Maid of the Mist: The Past and Present

The Early History of Europeans in the Niagara Area

The “Maid” Shoots the Rapids

Two miles down river from Prospect Point begin the mighty Lower Rapids, doubtless the most violent stretch of water in the world. As we stand watching the trim little  “Maid of the Mist” in the great basin below, it will interest us to know that many years ago one of her sister ships made a voluntary trip through the Lower Rapids and that her courageous crew arrived safely at Queenston, Ontario, seven miles down river. At that-time, the “Maid” docked: a mile downstream near a restriction in the River called . the Swiftdrift, where the water picks up a speed estimated at twenty-seven miles an hour just before it rushes into the Lower Rapids. The River, broad and apparently placid, although with treacherous current and a depth of 150 feet, suddenly encounters a narrow passage and a barrier of great rocks over which it dashes with uncalculated force. Here the depth is but thirty-five feet.

It was during the afternoon of June 6, 1861, that Joel Robinson, captain and pilot of the “Maid of the Mist,” cast off from the landing with his fireman and assistant. Heading upstream, he suddenly hove to and dashed straight for what appeared to be certain death. This turned out to be one of the boldest marine exploits in history. The craft had been sold to certain operators on Lake Ontario, but only on the condition that she be delivered intact and ready for service to her new owners. Like the present fleet of two “Maids,” she had been built near the base of the Falls and had never before steamed beyond the sound of their thunder.

As the sturdy, little “Maid” plunged headlong into the great waves, the wheel was wrenched from Robinson’s hands, and the craft was thereafter committed to the slim mercy of the current. The firemen below clung desperately to a stanchion and prayed, while Robinson and his mate clung to the binnacle and awaited what seemed to be certain death.

The craft lost her funnel; water, lashed to fury, washed her decks. She creaked and groaned but swept forward until the calm waters beyond were reached. A few minutes later, still proud and poised like the good little ship she had always been, she pulled up to the dock at

Queenston, and the good captain tossed her hawser over to the waiting dock hand.

First to board was the Scotch Collector of Port, who, although this was the first ship to reach there from upstream, demanded his entry fee.

To the “Maid of the Mist” Below

For years now, the Le Blond family, first the father and now the son, Frank Le Blond, has been the owners of the sturdy “Maid” fleet. Both father and son have conducted many of the kings and queens of the world on the breath-taking cruise in the great misty basin below the Falls. The boats may be boarded on the Canadian or American sides, the management supplying the waterproof dress needed for this, the shortest and most scenic water trip in the world.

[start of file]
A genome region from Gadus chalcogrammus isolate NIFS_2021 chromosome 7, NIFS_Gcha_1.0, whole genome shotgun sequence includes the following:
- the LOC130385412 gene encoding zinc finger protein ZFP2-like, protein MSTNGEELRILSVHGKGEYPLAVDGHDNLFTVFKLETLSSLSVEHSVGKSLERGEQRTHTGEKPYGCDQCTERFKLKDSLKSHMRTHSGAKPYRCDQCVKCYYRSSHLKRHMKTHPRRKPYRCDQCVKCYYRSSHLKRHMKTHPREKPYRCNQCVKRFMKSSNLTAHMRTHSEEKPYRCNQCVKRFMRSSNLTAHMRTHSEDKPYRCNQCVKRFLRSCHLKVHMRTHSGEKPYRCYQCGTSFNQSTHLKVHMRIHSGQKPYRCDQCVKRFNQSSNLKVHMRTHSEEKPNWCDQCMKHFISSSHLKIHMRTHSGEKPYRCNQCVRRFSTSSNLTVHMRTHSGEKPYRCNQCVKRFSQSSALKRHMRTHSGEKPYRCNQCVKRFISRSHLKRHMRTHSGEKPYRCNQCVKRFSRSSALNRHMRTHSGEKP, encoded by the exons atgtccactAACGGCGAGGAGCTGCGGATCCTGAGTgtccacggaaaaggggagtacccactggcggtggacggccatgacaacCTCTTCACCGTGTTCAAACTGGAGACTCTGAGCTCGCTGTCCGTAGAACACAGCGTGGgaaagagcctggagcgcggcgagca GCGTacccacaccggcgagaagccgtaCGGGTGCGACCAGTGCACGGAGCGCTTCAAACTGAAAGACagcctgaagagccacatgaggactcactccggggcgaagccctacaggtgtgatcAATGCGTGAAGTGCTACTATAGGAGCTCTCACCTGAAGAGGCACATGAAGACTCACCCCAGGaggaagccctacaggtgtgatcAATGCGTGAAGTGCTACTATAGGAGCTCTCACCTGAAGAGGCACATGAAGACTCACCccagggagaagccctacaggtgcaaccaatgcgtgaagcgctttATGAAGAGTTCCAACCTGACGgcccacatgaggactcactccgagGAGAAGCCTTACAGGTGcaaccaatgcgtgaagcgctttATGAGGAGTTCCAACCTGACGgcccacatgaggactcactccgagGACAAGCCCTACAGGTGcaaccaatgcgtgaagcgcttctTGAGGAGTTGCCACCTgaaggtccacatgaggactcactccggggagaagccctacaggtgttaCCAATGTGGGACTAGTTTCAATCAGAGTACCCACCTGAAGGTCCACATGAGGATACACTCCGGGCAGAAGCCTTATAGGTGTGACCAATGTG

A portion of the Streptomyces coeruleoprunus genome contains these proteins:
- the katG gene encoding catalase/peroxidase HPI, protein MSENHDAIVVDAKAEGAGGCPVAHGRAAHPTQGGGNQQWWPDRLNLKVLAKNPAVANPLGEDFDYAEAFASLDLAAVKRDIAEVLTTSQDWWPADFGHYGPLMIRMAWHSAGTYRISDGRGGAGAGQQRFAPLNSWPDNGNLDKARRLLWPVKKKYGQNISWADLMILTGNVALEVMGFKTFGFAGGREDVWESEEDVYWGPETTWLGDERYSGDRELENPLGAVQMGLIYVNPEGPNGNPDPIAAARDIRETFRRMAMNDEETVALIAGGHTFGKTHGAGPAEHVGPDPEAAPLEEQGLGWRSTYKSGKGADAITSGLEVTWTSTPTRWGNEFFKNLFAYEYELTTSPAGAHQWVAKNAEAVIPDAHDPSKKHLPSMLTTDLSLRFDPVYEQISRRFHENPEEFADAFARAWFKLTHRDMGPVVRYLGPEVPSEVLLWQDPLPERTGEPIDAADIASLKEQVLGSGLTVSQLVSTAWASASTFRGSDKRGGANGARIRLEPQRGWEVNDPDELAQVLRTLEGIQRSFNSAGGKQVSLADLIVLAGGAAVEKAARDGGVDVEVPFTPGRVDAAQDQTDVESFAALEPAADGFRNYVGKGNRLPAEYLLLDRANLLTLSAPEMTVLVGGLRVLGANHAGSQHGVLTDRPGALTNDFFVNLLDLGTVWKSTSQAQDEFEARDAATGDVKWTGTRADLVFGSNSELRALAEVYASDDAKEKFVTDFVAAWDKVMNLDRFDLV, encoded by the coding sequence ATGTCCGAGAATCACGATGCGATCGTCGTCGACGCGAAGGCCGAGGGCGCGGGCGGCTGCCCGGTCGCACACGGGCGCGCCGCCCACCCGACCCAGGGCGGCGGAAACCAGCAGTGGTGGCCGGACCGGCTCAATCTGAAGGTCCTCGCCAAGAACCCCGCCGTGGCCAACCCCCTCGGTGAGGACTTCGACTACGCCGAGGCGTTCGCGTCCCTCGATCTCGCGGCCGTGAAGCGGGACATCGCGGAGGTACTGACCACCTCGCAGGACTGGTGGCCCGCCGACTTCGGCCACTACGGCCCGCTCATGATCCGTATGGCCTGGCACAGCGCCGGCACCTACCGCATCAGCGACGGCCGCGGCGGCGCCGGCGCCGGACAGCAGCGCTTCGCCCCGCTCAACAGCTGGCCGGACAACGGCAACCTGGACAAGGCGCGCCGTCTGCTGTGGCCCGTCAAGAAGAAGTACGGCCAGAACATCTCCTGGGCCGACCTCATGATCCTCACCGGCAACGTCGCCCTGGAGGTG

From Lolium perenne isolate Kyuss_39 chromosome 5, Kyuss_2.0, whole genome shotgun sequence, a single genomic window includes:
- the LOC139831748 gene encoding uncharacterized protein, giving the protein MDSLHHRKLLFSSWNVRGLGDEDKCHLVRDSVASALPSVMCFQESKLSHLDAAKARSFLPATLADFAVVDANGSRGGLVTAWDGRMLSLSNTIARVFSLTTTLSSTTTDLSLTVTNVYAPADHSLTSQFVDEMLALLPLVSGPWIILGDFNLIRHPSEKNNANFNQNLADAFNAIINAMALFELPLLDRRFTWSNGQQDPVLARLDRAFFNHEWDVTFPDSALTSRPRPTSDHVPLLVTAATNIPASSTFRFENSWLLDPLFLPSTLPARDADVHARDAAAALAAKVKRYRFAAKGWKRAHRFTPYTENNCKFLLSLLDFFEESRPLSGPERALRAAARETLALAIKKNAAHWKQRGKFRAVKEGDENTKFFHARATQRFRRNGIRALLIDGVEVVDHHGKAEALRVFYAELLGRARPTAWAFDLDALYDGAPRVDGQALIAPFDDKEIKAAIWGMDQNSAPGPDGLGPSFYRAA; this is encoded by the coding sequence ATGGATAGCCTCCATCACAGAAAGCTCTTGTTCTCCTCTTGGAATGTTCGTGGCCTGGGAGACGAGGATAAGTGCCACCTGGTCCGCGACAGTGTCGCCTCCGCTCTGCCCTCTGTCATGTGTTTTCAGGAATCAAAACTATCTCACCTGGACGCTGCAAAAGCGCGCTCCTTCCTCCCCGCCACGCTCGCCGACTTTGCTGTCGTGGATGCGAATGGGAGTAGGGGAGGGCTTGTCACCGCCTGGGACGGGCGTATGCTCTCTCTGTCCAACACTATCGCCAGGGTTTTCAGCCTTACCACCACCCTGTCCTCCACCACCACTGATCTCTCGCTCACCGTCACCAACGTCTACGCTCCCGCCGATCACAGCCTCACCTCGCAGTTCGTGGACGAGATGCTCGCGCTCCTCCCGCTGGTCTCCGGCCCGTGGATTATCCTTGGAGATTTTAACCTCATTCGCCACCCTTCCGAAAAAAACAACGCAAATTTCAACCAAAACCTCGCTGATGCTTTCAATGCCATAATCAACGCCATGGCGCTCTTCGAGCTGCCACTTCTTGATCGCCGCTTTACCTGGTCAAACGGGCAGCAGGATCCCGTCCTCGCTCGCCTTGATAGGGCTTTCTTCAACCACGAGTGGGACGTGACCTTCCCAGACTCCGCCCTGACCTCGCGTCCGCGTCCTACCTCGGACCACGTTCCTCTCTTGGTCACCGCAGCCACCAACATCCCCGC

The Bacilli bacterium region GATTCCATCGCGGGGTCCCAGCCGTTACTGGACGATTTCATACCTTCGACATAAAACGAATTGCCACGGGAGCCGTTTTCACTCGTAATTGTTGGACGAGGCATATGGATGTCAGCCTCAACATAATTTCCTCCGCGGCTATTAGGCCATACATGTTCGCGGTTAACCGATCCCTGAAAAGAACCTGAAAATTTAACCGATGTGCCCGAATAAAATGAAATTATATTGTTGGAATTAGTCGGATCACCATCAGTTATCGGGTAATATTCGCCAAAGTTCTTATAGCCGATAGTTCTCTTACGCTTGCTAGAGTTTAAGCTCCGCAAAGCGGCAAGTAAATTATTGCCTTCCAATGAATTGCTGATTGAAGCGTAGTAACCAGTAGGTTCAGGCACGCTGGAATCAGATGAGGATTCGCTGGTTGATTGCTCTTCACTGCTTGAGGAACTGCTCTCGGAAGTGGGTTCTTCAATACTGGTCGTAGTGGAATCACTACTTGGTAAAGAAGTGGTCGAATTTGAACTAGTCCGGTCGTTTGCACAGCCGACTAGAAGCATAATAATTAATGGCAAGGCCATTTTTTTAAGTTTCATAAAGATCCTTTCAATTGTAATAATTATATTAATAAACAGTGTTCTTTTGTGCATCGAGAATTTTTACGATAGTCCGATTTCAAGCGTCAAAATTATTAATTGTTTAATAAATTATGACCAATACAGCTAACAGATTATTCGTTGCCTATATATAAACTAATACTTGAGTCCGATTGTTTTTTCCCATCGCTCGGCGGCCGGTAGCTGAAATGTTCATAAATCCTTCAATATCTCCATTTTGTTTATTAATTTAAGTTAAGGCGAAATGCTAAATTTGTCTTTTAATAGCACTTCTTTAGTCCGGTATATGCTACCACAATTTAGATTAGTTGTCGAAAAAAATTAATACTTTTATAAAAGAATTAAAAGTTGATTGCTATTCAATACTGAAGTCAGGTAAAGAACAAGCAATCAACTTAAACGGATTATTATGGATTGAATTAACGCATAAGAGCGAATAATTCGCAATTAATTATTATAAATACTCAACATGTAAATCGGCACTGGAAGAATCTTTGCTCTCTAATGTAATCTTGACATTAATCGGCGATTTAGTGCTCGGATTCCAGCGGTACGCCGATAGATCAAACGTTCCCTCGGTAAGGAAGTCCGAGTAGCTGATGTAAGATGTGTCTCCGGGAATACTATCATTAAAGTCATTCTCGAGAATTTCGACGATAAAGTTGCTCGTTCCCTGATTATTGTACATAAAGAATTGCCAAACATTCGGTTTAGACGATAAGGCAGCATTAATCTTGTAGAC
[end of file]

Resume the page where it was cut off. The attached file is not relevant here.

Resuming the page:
Quietly and safely dropping the 160 feet and emerging from the connecting tunnel into the Gorge, we may again be reminded of the need of raincoats. Regardless of wind direction, which may be good or bad, climbing among the rocks at the base of the cataract will be uncomfortably moist, if the best views are not to be missed.

It is this vantage point more than any other that truly reveals the immensity, the power, and the majesty of the spectacle we have come to see. Many linger here for hours, held captive by beauty alone.

During the winter time the rocks piled high above us become covered with ice, forming what the local people call “ice mountains.” Years ago the authorities, more lax than they are today, permitted the boys of the town to slide down the mountains – always, of course, with the prospect of accidentally going down the wrong side and ending up under the crushing water pouring over the brink. Dangerous playground this; but the boys came with all manner of sleds, from barrel staves to burlap bags.

Back in the 1870’s, young Alex Landreth, later to become one of the great photographers of the cataract, was especially proud of his sled which he had assembled from a parted whisky keg. A beautiful lady touched Landreth on the arm and asked if she might share a ride with him. Up they went and down they went, the young fellow losing control of the conveyance and the occupants rolling over several times during the descent. The lady regained her feet, brushed herself off, and reached into her pocketbook for a five-dollar note. Handing it to the surprised kid, she said, “Tell your mother Sarah Bernhardt gave this to you.”

Before we leave this lovely spot, let us recall the days of the tiny ferry-boats that used to be rowed across the River by the strong arms of the hardy ferrymen, S. L. Ware and J. Shuterburgh. They collected eighteen cents for each passenger, the ladies with their hoop skirts and tiny parasols and the men in their frock coats and beaver hats. That was in the romantic 1830’s and forties, when one had to climb the long wooden stairs to the top of the cliff. The little park above then had a primitive air about it, with an occasional Indian brave sitting on the ground with his squaw selling wild flowers or a little bundle of sassafras bark. Senecas, Tonawandas, or Tuscororas, no doubt – still did they “Listen for a Lonesome Drum,” the story of which was so charmingly told by Carl Carmer in his book bearing that title.


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